Outsiders to contenders: Occupy Wall Street, Bernie Sanders & a new attack on inequality
In the months since launching his campaign, Sanders, an independent senator from Vermont, has proven to be an outspoken and unapologetic voice against economic inequality. He has repeatedly criticized the concentration of wealth at the top 1 percent, the fact that millions of Americans toil away for only minimum wage, and the growing financial burden of education.
“People do not understand why the middle class of this country is collapsing at the same time as almost all the new income and wealth is going to the top 1 percent,” Sanders told CNN last month.
“People do not like the idea that as a result of Citizens United, our campaign finance system has become corrupt and politicians are dependent upon super PACs and billionaires for money. People want us to deal with climate change [and] make college affordable.”
If much of his platform sounds familiar, that’s because Occupy Wall Street protesters were airing many of the same arguments in New York’s Zuccotti Park and across the US four years ago.
Echoing complaints by Occupy that the US government has done little to rein in big banks and corporations in the wake of the 2008 financial crisis, Sanders has called the economy “rigged” in favor of the wealthy. He has called for the breaking up of big banks and reducing the amount of money corporations can plunge into the political process.
Nowadays, many of those Occupy protesters are even campaigning for Sanders, who has said he wants to start a “political revolution.”
According to the Guardian, the influence of Occupy activists isn’t limited to people who officially join Sanders’ campaign. Former Occupy protester Stan Williams, now helping to run African Americans for Bernie, said that the skills he learned during the original protest have helped him spread Sanders’ message to minority groups.
Another Occupier, Charles Lenchner, has now co-founded the group People for Bernie Sanders. The organization is not affiliated with the campaign, but its creation marks another instance in which Occupiers have found themselves drawn to the Vermont lawmaker.
“Sanders’ rise in this election season is inconceivable without Occupy Wall Street having elevated the conversation around inequality and the way that the 1 percent are ravaging this country. You just can’t imagine one without the other,” he told the Guardian.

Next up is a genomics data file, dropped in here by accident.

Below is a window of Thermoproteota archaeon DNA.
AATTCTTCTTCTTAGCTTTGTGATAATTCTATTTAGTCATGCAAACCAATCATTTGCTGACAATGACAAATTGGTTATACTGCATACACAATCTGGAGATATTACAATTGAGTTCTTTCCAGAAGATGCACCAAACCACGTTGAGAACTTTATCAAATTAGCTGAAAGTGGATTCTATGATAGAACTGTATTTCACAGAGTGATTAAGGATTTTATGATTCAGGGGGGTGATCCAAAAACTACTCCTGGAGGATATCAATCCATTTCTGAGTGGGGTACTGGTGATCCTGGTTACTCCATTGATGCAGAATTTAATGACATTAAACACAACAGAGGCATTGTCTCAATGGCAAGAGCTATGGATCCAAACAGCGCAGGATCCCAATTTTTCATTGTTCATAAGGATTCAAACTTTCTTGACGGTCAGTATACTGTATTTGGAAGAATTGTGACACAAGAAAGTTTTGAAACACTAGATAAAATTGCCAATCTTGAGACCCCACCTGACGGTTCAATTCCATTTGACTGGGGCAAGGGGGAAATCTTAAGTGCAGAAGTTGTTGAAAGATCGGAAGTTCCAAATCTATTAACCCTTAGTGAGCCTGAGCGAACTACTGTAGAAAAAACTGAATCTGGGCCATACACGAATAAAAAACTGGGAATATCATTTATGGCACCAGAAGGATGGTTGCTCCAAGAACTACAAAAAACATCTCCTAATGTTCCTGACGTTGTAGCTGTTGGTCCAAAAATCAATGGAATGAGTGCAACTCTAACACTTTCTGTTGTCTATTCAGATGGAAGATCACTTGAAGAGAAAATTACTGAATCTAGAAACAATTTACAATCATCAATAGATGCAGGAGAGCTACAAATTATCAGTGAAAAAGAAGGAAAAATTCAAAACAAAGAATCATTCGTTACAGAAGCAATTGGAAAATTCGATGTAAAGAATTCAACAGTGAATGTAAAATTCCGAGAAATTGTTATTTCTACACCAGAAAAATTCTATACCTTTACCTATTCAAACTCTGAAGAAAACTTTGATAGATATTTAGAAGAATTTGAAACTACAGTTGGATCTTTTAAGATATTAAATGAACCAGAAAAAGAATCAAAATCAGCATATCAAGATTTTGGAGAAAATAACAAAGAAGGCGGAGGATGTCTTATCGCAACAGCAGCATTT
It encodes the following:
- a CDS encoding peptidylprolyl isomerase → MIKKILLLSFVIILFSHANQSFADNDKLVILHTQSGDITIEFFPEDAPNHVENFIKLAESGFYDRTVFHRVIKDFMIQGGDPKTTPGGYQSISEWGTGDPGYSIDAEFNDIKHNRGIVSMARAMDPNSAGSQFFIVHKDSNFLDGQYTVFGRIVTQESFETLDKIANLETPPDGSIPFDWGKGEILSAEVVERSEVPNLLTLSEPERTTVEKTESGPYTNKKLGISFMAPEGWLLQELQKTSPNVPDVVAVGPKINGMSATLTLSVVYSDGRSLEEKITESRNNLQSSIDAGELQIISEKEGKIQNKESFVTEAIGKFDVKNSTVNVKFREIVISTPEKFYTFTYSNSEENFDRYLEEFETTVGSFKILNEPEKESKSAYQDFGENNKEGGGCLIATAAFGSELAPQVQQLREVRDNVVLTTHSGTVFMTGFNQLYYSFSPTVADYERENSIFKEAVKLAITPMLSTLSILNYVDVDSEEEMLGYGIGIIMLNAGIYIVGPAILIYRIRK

On the People for Bernie website, more than two-dozen Occupiers signed onto a letter supporting Sanders.
“In September 2011, our efforts changed the narrative of American politics, helping to focus it on the issues of our time: Inequality, surrender to the power of concentrated wealth, the corruption of our democracy by moneyed interests, and the need for solutions as radical as our problems,” the letter reads, referencing the original movement.
When Sanders initially launched his campaign in May, not many people in the media or the political sphere took his bid for the presidency seriously, especially in the face of the nation-spanning organization being built by former Secretary of State Hillary Clinton, who is competing with Sanders for the Democratic nomination.
However, Sanders has surprised many with a populist agenda focusing heavily on income inequality, the difficulties of earning quality healthcare and climate change. Now, polls show Sanders leading Clinton in Iowa and New Hampshire.
In Iowa, where the first primary will be held, the similarities between Sanders’ platform and Occupy have continued to draw crowds primarily of young people – students and those in their 30s and 40s.
“These are the type of people who were enthused with the Occupy Wall Street movement when that occurred,” John Colombo, Democratic Party chairman for Franklin County, Iowa, said to the Washington Times last month. “They are sick of business as usual and see Bernie Sanders as an alternative to what they’ve seen in the past.”